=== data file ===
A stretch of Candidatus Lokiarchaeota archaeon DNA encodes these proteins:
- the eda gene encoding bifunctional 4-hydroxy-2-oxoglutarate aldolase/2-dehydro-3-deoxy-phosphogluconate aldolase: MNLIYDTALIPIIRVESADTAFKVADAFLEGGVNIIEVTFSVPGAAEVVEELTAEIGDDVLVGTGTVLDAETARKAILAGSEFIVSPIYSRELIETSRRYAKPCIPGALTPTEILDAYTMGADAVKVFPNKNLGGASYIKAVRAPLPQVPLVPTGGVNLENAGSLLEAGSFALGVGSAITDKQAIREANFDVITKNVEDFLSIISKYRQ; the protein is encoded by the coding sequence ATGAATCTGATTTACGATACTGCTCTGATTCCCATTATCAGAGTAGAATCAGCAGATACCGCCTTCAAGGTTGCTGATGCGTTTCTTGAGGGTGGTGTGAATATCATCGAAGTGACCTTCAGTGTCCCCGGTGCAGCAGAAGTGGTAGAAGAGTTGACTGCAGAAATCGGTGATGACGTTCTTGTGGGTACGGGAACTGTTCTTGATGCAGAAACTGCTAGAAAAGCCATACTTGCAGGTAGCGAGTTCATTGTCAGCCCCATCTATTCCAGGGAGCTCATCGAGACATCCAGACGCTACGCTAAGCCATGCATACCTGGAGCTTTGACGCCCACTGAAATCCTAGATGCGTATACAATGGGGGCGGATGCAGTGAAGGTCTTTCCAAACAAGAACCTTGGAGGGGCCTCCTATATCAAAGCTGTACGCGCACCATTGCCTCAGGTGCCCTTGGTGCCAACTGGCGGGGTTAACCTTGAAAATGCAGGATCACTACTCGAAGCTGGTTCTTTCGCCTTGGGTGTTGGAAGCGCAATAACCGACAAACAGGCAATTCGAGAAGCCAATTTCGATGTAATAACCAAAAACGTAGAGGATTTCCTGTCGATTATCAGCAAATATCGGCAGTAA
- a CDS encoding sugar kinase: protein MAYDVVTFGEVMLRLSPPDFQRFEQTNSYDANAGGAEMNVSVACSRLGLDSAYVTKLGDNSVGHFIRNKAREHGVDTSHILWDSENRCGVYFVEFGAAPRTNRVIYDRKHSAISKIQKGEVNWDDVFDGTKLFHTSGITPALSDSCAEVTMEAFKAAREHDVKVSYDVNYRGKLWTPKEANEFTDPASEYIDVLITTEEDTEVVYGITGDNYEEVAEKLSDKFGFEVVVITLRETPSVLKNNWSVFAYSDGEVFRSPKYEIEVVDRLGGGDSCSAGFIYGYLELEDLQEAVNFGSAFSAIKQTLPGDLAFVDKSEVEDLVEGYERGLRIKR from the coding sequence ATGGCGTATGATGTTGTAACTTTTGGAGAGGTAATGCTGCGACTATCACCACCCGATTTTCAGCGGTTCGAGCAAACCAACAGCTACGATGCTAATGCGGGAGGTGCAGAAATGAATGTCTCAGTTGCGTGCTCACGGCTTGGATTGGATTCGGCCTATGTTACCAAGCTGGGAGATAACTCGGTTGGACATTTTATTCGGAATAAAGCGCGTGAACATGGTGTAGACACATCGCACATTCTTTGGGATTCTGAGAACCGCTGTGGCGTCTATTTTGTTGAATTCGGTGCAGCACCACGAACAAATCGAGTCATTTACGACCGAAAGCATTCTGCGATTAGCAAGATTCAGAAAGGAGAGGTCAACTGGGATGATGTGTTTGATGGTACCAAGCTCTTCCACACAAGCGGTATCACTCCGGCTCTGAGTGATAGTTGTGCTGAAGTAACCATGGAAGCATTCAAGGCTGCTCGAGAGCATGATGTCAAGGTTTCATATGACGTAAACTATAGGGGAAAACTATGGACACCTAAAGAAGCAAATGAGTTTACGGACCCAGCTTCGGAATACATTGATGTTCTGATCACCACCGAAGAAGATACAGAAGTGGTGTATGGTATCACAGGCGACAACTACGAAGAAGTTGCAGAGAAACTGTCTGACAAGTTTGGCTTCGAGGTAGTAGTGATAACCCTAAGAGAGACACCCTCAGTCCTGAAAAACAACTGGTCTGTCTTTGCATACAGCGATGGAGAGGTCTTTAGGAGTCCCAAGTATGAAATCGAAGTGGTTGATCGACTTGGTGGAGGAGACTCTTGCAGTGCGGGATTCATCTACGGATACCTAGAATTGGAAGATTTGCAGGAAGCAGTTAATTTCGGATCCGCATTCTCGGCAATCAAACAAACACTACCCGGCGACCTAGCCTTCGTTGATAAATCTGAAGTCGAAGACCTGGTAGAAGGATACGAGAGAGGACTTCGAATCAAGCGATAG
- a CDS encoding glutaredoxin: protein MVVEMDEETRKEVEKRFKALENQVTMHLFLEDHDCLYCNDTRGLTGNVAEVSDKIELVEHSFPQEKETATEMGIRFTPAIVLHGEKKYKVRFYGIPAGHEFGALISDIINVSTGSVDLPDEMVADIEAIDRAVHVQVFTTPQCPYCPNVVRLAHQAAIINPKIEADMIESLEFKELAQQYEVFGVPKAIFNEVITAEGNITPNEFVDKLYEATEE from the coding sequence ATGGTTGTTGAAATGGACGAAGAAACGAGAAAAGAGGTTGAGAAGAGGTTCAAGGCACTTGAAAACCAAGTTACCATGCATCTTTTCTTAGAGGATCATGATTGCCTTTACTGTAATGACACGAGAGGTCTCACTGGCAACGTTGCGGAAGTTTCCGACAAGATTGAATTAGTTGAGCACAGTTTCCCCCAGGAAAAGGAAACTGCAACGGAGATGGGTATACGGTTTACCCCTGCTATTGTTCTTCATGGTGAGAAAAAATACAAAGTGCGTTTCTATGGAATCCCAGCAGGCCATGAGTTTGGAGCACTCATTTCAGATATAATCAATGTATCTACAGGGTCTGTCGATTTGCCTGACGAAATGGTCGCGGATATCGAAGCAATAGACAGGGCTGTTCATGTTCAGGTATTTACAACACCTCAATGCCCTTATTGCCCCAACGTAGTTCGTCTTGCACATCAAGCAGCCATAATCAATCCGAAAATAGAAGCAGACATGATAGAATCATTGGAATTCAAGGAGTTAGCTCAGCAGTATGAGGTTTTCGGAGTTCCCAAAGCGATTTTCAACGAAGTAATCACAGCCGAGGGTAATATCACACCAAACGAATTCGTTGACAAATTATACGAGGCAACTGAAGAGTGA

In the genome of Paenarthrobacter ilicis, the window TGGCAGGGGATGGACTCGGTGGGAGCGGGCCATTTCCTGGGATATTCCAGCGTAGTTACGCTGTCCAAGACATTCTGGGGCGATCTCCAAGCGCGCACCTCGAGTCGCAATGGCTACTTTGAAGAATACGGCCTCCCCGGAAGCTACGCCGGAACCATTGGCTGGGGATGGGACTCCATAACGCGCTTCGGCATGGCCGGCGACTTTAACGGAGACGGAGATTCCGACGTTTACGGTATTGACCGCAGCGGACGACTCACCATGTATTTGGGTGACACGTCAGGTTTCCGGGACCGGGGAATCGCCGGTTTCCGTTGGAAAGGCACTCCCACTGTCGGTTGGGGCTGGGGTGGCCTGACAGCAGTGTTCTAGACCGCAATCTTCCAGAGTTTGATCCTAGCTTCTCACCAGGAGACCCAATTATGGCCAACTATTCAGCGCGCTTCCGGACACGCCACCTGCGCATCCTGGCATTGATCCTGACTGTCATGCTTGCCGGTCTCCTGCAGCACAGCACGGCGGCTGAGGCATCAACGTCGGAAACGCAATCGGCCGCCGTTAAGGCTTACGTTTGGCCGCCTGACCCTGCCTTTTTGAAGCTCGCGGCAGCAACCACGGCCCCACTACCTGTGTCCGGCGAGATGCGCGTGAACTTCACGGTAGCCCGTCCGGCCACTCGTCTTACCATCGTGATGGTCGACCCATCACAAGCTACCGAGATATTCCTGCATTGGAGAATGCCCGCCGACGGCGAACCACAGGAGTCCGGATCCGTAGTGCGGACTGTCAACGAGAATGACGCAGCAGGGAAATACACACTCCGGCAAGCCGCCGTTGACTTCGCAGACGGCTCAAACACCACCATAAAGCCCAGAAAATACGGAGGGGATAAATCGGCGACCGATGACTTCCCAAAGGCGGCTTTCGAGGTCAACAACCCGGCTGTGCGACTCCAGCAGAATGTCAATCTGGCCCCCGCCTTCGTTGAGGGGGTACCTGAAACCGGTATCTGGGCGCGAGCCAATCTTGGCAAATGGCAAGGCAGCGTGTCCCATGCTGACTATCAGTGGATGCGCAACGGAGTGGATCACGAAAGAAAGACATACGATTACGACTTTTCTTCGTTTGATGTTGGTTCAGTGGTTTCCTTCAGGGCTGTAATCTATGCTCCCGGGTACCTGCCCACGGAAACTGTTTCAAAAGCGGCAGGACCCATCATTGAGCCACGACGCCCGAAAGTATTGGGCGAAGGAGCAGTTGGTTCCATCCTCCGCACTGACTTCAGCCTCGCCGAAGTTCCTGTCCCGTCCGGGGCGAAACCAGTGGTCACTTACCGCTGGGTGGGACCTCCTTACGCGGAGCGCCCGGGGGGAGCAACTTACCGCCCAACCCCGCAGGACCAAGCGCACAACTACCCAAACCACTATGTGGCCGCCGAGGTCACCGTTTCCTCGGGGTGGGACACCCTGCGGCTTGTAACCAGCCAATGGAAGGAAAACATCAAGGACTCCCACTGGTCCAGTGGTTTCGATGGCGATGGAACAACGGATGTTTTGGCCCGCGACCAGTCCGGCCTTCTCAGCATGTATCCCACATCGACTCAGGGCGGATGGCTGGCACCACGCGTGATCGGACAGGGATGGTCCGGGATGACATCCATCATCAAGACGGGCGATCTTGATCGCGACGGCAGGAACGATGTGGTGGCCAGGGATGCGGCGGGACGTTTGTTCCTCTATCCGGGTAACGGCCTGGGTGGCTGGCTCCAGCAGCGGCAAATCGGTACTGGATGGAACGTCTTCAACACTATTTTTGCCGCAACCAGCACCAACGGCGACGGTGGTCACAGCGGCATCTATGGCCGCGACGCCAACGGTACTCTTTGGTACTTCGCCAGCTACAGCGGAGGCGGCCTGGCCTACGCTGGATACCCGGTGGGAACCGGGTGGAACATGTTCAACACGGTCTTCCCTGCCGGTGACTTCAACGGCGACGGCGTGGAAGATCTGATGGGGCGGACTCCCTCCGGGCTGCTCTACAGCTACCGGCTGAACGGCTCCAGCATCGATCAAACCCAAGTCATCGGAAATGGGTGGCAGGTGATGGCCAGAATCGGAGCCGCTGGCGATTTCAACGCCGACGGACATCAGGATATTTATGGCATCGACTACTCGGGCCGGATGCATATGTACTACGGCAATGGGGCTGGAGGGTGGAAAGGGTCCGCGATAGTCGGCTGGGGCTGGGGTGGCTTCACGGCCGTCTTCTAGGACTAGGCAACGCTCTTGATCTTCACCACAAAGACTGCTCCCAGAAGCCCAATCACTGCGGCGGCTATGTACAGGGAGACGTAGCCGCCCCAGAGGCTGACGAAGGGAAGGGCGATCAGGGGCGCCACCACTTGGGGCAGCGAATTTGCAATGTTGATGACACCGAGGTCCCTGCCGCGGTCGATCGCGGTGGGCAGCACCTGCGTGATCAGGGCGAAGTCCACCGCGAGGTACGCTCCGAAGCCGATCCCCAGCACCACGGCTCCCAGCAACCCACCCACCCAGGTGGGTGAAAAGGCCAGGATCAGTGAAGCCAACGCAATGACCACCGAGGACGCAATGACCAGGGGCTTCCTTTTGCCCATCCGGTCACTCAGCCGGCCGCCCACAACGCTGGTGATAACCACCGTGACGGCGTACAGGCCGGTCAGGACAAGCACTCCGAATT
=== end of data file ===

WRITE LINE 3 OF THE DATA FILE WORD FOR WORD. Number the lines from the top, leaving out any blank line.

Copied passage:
- a CDS encoding sugar kinase: protein MAYDVVTFGEVMLRLSPPDFQRFEQTNSYDANAGGAEMNVSVACSRLGLDSAYVTKLGDNSVGHFIRNKAREHGVDTSHILWDSENRCGVYFVEFGAAPRTNRVIYDRKHSAISKIQKGEVNWDDVFDGTKLFHTSGITPALSDSCAEVTMEAFKAAREHDVKVSYDVNYRGKLWTPKEANEFTDPASEYIDVLITTEEDTEVVYGITGDNYEEVAEKLSDKFGFEVVVITLRETPSVLKNNWSVFAYSDGEVFRSPKYEIEVVDRLGGGDSCSAGFIYGYLELEDLQEAVNFGSAFSAIKQTLPGDLAFVDKSEVEDLVEGYERGLRIKR from the coding sequence ATGGCGTATGATGTTGTAACTTTTGGAGAGGTAATGCTGCGACTATCACCACCCGATTTTCAGCGGTTCGAGCAAACCAACAGCTACGATGCTAATGCGGGAGGTGCAGAAATGAATGTCTCAGTTGCGTGCTCACGGCTTGGATTGGATTCGGCCTATGTTACCAAGCTGGGAGATAACTCGGTTGGACATTTTATTCGGAATAAAGCGCGTGAACATGGTGTAGACACATCGCACATTCTTTGGGATTCTGAGAACCGCTGTGGCGTCTATTTTGTTGAATTCGGTGCAGCACCACGAACAAATCGAGTCATTTACGACCGAAAGCATTCTGCGATTAGCAAGATTCAGAAAGGAGAGGTCAACTGGGATGATGTGTTTGATGGTACCAAGCTCTTCCACACAAGCGGTATCACTCCGGCTCTGAGTGATAGTTGTGCTGAAGTAACCATGGAAGCATTCAAGGCTGCTCGAGAGCATGATGTCAAGGTTTCATATGACGTAAACTATAGGGGAAAACTATGGACACCTAAAGAAGCAAATGAGTTTACGGACCCAGCTTCGGAATACATTGATGTTCTGATCACCACCGAAGAAGATACAGAAGTGGTGTATGGTATCACAGGCGACAACTACGAAGAAGTTGCAGAGAAACTGTCTGACAAGTTTGGCTTCGAGGTAGTAGTGATAACCCTAAGAGAGACACCCTCAGTCCTGAAAAACAACTGGTCTGTCTTTGCATACAGCGATGGAGAGGTCTTTAGGAGTCCCAAGTATGAAATCGAAGTGGTTGATCGACTTGGTGGAGGAGACTCTTGCAGTGCGGGATTCATCTACGGATACCTAGAATTGGAAGATTTGCAGGAAGCAGTTAATTTCGGATCCGCATTCTCGGCAATCAAACAAACACTACCCGGCGACCTAGCCTTCGTTGATAAATCTGAAGTCGAAGACCTGGTAGAAGGATACGAGAGAGGACTTCGAATCAAGCGATAG